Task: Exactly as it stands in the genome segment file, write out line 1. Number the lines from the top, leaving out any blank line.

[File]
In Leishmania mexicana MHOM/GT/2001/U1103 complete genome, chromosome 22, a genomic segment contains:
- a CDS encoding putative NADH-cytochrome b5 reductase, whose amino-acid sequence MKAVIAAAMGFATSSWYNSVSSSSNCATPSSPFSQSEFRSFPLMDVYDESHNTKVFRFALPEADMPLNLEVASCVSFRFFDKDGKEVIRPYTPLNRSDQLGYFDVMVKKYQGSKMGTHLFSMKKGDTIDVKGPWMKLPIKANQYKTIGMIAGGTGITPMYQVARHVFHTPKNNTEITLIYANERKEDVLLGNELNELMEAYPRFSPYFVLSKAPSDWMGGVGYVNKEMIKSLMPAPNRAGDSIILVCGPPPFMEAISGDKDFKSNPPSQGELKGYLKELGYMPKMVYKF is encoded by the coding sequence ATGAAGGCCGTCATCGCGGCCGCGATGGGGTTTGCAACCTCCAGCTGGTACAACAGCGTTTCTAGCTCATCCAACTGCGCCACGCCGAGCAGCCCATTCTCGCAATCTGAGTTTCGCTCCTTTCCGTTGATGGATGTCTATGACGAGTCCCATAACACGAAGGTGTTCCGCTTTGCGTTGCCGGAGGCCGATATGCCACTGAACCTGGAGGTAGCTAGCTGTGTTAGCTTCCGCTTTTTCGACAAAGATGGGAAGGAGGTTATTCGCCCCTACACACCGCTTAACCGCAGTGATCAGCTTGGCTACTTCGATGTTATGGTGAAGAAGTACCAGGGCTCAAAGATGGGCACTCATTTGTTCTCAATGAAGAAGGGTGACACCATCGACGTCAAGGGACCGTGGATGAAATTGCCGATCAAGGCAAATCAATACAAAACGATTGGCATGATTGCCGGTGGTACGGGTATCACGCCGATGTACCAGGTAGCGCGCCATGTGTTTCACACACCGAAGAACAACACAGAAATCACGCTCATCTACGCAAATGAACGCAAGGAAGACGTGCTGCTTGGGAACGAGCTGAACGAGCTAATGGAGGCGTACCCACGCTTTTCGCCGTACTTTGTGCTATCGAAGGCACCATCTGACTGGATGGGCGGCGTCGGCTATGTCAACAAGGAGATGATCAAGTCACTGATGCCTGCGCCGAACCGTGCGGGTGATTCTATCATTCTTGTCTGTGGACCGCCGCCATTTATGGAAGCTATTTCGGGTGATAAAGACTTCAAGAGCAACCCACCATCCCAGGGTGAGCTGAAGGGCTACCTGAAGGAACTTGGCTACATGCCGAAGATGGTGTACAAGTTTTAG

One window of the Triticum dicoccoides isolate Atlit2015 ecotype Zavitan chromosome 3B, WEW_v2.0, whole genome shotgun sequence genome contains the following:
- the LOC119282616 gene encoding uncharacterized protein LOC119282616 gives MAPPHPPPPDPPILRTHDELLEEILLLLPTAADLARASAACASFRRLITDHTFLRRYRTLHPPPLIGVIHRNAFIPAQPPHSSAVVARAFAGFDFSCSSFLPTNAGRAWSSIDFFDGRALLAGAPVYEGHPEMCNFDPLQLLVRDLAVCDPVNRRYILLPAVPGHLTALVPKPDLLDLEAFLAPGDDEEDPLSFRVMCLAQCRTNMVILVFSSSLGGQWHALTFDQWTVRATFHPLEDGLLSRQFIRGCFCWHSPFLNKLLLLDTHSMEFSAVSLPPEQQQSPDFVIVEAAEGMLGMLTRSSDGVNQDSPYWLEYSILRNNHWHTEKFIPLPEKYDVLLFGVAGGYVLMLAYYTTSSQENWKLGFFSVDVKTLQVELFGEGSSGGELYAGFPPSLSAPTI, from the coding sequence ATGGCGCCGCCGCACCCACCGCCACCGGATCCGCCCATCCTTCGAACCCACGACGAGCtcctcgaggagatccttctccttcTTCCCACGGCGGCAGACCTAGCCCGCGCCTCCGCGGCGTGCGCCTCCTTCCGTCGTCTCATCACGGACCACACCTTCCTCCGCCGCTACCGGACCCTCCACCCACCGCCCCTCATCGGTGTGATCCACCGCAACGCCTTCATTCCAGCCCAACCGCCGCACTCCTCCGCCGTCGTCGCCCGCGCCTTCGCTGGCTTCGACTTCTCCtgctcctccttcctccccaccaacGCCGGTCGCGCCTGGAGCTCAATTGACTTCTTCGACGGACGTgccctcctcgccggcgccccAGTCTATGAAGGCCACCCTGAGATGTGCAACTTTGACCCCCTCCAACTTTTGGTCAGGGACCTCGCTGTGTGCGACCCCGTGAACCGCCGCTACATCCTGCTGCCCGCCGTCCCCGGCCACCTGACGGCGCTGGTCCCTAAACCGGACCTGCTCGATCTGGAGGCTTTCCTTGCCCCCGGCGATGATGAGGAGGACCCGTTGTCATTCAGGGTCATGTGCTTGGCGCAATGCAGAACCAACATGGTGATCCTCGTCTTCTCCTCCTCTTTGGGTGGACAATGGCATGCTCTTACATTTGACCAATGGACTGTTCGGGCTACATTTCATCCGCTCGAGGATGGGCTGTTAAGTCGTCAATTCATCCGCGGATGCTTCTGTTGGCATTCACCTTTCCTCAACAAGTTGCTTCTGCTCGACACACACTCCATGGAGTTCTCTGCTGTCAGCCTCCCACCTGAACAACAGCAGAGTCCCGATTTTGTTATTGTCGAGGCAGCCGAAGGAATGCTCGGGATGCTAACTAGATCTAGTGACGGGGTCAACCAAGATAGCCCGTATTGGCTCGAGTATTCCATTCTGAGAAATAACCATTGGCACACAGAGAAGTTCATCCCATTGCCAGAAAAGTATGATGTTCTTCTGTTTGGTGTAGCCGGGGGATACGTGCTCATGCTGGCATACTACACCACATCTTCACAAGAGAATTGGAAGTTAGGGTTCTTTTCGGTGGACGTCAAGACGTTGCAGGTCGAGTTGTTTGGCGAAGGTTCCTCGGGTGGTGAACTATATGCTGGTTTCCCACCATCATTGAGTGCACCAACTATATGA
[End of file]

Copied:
In Leishmania mexicana MHOM/GT/2001/U1103 complete genome, chromosome 22, a genomic segment contains: